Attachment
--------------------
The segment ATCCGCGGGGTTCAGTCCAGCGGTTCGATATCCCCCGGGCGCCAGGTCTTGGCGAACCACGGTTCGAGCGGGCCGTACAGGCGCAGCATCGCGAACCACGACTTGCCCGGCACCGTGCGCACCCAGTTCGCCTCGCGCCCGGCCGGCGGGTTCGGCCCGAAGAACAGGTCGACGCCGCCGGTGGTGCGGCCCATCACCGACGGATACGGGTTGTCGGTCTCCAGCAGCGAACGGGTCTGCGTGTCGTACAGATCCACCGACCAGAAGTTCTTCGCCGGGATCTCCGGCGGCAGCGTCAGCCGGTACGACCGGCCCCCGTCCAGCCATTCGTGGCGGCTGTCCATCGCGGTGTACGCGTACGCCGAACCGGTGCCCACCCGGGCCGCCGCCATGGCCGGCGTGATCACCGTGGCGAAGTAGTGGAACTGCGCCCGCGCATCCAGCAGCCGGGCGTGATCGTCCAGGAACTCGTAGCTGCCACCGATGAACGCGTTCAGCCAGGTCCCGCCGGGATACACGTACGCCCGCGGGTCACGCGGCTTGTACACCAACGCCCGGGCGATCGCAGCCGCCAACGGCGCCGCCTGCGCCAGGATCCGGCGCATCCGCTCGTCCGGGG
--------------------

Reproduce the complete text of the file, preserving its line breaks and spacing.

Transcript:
The segment ATCCGCGGGGTTCAGTCCAGCGGTTCGATATCCCCCGGGCGCCAGGTCTTGGCGAACCACGGTTCGAGCGGGCCGTACAGGCGCAGCATCGCGAACCACGACTTGCCCGGCACCGTGCGCACCCAGTTCGCCTCGCGCCCGGCCGGCGGGTTCGGCCCGAAGAACAGGTCGACGCCGCCGGTGGTGCGGCCCATCACCGACGGATACGGGTTGTCGGTCTCCAGCAGCGAACGGGTCTGCGTGTCGTACAGATCCACCGACCAGAAGTTCTTCGCCGGGATCTCCGGCGGCAGCGTCAGCCGGTACGACCGGCCCCCGTCCAGCCATTCGTGGCGGCTGTCCATCGCGGTGTACGCGTACGCCGAACCGGTGCCCACCCGGGCCGCCGCCATGGCCGGCGTGATCACCGTGGCGAAGTAGTGGAACTGCGCCCGCGCATCCAGCAGCCGGGCGTGATCGTCCAGGAACTCGTAGCTGCCACCGATGAACGCGTTCAGCCAGGTCCCGCCGGGATACACGTACGCCCGCGGGTCACGCGGCTTGTACACCAACGCCCGGGCGATCGCAGCCGCCAACGGCGCCGCCTGCGCCAGGATCCGGCGCATCCGCTCGTCCGGGG